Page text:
Mercyhurst Magazine Spring 2014

WILL URSPRUNG Will Ursprung is legally blind ... but

But Sandi’s seriously disappointed in the quality of some of the learning materials and children’s programming available for preschoolers, even the venerable “Sesame Street.” She worries that the pace is too frantic and the volume too

as he scans the ground beneath his feet, he sees things that most people never notice – and then turns these found objects into art. “I am not able to see well enough to have a driver’s license,” he refects, “but I do

loud for the audience. Her products introduce letters, numbers, shapes, colors, people, places, concepts and rhymes using multi- cultural animations and pictures, along with sound efects and a wide variety of music, from classic to country. The line also includes materials to teach sign language and fnger spelling. That’s not surprising, since Sandi’s older son Jim was born profoundly deaf and his mom has been a tireless advocate for the deaf ever since. Sandi taught at Wattsburg Elementary School for four years after graduating from Mercyhurst. She married Larry Zobrest, a Gannon graduate, a couple of years later and earned a master’s degree in elementary education at Edinboro University. After Jim arrived in 1974, Sandi and Larry worked intensely with him at home, and he fourished in preschool at Erie’s Barber Center. With few good options once he reached school age, the Zobrests headed west to Arizona in search of better opportunities. Years later, their school district refused to provide him with a sign language interpreter when he enrolled in a Catholic high school. Sandi’s lawsuit challenging that decision would eventually go all the way to the U.S. Supreme Court. The Zobrests did eventually win, setting the precedent that handicapped children are entitled to supportive services even if they attend private schools. By that time, Jim had graduated from high school and enrolled in community college. His family had paid tens of thousands of dollars to interpreters, funded by Sandi through continual appeals to foundations and businesses. Larry recently retired after a long career in business, but Sandi says she’s working harder now than when she had a full-time job. She’s running three businesses, including Nonna and Me, a property verifcation service for REALTORS®, and a pet-sitting service she operates with Jim. He went on to the University of Arizona to study media and digital arts. Lina was Larry and Sandi’s frst grandchild. Her parents, Sam and Michelle, also have three younger children. Visit Sandi’s website at and check out her blog at .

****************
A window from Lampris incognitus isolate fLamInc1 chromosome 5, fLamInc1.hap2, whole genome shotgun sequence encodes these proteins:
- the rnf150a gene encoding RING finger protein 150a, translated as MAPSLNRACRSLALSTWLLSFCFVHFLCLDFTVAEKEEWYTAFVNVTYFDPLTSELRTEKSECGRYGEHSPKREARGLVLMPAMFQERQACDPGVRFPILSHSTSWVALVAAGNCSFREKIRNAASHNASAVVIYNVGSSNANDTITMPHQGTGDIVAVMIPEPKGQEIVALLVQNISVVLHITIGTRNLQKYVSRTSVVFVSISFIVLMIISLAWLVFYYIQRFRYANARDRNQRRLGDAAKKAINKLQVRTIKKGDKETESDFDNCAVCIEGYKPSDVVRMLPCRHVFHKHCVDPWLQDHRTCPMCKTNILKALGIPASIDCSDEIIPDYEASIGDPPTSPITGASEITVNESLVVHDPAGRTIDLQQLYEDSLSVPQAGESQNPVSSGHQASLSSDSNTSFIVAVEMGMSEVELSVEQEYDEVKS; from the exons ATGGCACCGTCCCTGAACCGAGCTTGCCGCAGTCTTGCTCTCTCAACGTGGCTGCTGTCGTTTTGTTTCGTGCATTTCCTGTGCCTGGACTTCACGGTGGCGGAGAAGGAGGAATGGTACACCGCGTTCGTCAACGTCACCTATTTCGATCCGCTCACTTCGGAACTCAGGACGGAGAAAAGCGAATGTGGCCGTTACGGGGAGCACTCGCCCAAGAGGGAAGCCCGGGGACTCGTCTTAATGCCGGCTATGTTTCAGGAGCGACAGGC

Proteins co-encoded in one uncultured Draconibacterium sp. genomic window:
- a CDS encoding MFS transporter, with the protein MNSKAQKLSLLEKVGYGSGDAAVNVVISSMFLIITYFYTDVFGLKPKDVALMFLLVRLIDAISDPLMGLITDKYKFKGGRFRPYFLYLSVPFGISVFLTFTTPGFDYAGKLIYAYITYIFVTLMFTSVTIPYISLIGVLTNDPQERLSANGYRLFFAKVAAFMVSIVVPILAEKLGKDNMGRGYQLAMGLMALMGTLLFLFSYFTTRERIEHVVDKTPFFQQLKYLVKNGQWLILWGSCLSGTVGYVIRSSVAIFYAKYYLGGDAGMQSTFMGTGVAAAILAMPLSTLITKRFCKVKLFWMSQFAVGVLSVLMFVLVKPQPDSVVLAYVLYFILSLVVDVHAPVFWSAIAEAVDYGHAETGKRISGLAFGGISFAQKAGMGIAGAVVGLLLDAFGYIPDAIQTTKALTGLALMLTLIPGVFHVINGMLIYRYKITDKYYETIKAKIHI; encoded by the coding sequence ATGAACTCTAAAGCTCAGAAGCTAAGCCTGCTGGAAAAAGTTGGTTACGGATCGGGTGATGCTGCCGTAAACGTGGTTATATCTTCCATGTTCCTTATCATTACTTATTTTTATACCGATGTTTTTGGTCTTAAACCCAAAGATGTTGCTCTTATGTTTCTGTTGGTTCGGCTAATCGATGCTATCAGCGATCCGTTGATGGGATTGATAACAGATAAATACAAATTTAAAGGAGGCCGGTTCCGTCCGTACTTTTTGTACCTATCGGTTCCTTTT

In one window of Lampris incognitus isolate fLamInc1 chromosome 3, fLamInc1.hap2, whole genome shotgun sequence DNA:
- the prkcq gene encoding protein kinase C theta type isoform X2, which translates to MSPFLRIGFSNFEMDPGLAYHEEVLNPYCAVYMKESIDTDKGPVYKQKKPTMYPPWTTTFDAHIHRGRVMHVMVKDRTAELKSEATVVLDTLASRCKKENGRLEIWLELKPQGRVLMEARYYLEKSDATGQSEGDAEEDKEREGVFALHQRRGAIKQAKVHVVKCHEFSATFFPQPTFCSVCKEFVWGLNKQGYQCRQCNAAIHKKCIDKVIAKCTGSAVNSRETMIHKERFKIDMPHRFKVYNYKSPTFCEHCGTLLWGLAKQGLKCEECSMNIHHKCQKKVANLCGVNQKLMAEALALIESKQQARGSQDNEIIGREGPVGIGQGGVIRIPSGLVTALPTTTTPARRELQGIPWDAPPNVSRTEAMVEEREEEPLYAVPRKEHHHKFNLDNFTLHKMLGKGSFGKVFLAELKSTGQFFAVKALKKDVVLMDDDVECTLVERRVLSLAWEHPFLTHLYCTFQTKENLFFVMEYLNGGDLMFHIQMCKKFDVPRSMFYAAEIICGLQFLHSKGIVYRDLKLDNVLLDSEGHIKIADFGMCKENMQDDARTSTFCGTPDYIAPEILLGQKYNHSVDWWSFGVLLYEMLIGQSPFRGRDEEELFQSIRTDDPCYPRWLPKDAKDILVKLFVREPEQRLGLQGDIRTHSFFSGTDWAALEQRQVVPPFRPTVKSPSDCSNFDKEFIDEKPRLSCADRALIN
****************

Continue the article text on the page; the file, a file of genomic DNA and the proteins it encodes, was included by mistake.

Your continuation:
see the world from a very diferent perspective.” His medium of choice is collage, from the French “coller,” meaning to glue or paste. A collage is created by gluing papers, photographs and all sorts of found objects to a paper or canvas. His recent works are primarily found metal and wood objects, some appropriately from an auto salvage yard. When he inadvertently picked up a damaged, rusted BMW trunk, he found on his return the piece wasn’t meant to be taken. By that time he had to tell the lot’s owner, “It’s too late. It’s art now.”That’s also the working title for a book he expects to publish this fall, subtitled “Confessions of a Collage Artist.” Will graduated from Mercyhurst in 1976 with a degree in art education and studio art. He started out as a painter and studied with Sr. Angelica Cummings, Dan Burke and Ernie Mauthe, whom he calls his mentor. He soon discovered he felt more freedom in collage and assemblage art, and that’s been his focus ever since. He had planned to teach art, but the tough job market of the late ‘70s got in the way. He then worked as a mental health tech in a psychiatric hospital before beginning training at Temple University as an art therapist. He earned his master’s degree in art therapy from Hahnemann Medical College in 1981. Will spent 35 rewarding years in art therapy, including 20 years at Pennsylvania’s maximum-security Graterford Prison. He encouraged the inmates to use art and collage to tell their stories. The materials were easy to obtain. Reclaiming and repurposing those discarded objects was symbolic, as well. He had to give up the prison job in 2011. Born prematurely, Will has dealt with vision impairment all his life, but was able to function relatively normally until just a few years ago.

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